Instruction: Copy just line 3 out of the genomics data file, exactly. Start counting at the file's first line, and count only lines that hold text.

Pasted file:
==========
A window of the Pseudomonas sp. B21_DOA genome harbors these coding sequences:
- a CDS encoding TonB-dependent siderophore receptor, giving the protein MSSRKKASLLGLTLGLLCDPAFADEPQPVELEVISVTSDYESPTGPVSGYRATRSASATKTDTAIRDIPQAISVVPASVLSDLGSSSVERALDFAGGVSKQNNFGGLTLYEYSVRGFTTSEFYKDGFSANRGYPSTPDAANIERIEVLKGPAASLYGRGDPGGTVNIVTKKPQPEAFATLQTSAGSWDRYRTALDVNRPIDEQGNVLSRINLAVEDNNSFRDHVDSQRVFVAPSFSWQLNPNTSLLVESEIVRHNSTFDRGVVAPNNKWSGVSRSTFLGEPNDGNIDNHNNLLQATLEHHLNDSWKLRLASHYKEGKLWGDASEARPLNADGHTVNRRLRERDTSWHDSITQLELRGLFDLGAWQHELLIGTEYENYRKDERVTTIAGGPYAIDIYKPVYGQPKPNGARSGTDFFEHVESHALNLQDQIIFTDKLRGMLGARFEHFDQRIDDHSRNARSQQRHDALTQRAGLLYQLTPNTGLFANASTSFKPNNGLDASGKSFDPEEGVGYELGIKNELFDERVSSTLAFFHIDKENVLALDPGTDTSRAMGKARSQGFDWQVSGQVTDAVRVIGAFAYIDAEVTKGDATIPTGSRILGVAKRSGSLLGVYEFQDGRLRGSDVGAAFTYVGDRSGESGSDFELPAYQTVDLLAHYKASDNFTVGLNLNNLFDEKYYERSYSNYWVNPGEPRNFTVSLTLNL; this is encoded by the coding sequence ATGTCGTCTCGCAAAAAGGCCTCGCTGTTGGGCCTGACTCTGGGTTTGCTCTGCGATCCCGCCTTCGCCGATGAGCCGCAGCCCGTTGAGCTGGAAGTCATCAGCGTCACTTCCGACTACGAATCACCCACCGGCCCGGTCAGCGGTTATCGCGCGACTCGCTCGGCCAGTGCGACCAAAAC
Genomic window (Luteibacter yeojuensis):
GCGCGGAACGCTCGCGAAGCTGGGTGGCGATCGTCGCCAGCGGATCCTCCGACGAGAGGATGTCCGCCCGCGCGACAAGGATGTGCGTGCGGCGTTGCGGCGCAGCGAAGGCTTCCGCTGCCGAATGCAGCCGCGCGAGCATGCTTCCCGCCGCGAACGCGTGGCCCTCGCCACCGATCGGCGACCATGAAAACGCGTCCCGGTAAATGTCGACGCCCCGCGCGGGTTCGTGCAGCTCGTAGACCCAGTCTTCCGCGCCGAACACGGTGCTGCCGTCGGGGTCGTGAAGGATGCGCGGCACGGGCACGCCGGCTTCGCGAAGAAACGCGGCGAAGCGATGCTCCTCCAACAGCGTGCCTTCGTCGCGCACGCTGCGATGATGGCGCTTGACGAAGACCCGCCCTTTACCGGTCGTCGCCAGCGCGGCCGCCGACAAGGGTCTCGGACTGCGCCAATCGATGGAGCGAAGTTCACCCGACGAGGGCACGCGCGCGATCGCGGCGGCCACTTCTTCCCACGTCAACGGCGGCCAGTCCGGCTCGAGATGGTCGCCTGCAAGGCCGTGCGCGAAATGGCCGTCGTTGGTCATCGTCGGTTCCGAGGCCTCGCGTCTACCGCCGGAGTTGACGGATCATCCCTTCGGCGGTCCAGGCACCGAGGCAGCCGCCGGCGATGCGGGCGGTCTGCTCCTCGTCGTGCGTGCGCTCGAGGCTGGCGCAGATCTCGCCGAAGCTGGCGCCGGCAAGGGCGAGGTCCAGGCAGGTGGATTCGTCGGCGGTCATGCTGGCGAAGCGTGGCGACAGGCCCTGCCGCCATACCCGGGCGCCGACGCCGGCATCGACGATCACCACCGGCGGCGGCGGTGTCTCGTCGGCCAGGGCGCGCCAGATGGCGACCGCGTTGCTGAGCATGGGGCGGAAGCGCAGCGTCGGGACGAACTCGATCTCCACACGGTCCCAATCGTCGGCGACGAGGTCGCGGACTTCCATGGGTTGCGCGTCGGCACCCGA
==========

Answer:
Genomic window (Luteibacter yeojuensis):